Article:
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Linux - How to Cancel a Zenity Progress Dialog the right way

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When you write shell scripts to run some long processing actions, Zenity and its --progress option might be a nice way to trace and follow the execution of your sequenced actions.

By default, Zenity offer a Cancel button to interrupt the process.

ubuntu zenity progress

Normal behavior of Zenity when you hit the Cancel button is to kill the progress dialog process & the function before the pipe. But it doesn't kill any child process of this function running in the background.

You can use the --auto-kill option to kill all the processes, but then you will kill your main script process and all its children. That means that it will kill your entire script, including any action after the zenity dialog.

This article explains how to write a bash script with Zenity progress dialog that will properly handle the Cancel action of a Zenity progress dialog where :

  • any action run by the function piped with zenity will be killed
  • you'll get back to your main script to run next steps

The procedure has been written and tested under Ubuntu 14.04 LTS, but it should be applicable to any modern Linux system as it uses only basic system tools.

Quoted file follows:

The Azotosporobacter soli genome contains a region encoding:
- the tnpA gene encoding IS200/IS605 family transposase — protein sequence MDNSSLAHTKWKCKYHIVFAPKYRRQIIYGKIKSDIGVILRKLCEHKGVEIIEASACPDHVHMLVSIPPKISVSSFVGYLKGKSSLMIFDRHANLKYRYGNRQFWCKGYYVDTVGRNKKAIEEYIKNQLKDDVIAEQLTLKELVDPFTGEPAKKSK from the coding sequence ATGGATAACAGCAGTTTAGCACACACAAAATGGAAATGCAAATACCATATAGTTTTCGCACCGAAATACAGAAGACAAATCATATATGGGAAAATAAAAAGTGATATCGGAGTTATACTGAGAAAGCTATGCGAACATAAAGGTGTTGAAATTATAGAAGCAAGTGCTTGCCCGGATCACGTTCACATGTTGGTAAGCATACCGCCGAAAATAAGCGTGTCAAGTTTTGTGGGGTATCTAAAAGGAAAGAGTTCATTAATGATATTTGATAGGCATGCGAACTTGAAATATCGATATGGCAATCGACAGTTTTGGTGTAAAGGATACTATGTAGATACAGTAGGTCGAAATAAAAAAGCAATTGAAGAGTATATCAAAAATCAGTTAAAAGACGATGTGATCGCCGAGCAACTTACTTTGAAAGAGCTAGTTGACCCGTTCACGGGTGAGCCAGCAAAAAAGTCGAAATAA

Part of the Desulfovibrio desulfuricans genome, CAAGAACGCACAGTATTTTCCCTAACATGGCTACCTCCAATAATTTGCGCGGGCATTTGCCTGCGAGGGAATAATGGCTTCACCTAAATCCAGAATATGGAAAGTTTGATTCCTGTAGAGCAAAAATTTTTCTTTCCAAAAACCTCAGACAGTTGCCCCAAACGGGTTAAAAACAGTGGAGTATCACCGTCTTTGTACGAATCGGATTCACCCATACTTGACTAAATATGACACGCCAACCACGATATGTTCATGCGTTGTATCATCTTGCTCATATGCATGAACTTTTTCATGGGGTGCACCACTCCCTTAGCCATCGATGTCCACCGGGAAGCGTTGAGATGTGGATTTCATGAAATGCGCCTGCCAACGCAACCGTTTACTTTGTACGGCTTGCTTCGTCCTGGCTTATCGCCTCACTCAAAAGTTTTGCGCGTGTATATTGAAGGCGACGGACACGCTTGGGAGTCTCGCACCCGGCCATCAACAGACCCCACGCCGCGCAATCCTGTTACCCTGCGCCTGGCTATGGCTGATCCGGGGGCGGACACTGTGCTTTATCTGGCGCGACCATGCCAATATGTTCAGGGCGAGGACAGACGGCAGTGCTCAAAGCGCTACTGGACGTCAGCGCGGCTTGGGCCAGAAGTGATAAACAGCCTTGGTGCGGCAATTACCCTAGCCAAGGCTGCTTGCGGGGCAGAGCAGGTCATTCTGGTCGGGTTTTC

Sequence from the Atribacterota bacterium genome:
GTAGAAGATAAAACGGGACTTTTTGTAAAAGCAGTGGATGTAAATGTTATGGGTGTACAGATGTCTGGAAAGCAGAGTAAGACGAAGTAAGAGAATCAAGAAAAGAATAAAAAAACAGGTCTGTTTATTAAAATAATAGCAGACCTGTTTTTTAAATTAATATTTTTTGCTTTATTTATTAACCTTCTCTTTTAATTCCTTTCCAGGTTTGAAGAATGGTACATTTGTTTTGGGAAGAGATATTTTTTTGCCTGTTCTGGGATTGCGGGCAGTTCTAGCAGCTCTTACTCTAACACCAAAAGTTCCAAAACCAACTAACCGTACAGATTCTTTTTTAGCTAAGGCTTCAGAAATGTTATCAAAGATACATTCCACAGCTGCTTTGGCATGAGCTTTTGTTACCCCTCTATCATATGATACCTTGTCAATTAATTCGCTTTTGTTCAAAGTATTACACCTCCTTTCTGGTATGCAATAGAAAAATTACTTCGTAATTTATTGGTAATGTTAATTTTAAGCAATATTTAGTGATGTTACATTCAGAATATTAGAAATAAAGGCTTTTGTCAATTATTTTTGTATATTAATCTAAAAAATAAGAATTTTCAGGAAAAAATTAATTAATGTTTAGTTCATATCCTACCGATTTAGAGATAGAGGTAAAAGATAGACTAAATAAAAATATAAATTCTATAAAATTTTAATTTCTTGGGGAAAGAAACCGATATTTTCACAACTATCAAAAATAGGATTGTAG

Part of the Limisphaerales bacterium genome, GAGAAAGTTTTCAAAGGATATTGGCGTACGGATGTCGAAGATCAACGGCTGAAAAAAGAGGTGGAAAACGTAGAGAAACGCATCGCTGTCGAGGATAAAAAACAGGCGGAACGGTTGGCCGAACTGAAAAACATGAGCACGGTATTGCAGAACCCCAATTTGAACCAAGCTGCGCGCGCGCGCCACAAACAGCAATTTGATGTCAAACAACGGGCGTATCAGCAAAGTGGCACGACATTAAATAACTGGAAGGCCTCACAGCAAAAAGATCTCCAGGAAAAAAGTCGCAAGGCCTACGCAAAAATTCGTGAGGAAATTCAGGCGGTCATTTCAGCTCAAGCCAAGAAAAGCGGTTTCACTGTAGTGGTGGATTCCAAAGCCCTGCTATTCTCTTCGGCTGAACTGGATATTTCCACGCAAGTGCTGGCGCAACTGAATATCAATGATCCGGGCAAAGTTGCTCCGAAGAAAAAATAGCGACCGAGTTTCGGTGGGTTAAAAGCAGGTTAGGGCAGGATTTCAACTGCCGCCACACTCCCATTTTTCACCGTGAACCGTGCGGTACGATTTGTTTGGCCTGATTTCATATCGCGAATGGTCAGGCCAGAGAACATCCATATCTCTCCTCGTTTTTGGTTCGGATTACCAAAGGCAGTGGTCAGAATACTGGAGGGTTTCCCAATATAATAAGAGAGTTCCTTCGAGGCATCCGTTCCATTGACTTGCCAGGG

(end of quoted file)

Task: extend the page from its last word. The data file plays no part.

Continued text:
1. Problem Description

A typical bash script running a Zenity progress dialog looks something like this :

myscript
#!/bin/bash

...

(
  echo "# running command 1"
  command1 ...

  echo "# running command 2"
  command2 ...
) | zenity --title="my specific title" --progress --pulsate --auto-close

next-command

...

First thing you need to know is that zenity only gets triggered when a button is pressed if the supervised running process (within the function ( ...) ) sends something to the pipe |.

It means that the zenity dialog will only be able to handle your Cancel action as soon as command1 or command2 are displaying some informations on the console.

If they don't display anything for a long time, the zenity dialog box won't get informed that you've pressed the Cancel button.

So, it is very important to make sure that whatever command you launch in the function piped to zenity  is verbose enough for zenity to be reactive to a button pressed.

To well understand what is really happening, lets see what process tree looks like for previous script :

|
|- myscript (1)    [ main script ]
        |
        |- myscript (2)     [ process created to run the function ( ... ) ]
        |       |
        |       |- command1
        |       |- command2
        |
        |- zenity               [ zenity progress dialog ]
        |
        |- next-command

Because of the --auto-close option, as soon as command1 and then command2 will be finished, zenity progress dialog will be closed and your main script myscript (1) execution will carry on.

If you Cancel zenity dialog during command1 execution, it kills zenity and myscript (2). But command1 is not killed.

Of course, as myscript (2) has been killed, command2 will never be executed. But as command1 was running, it has become orphan and has been attached to the process init --user.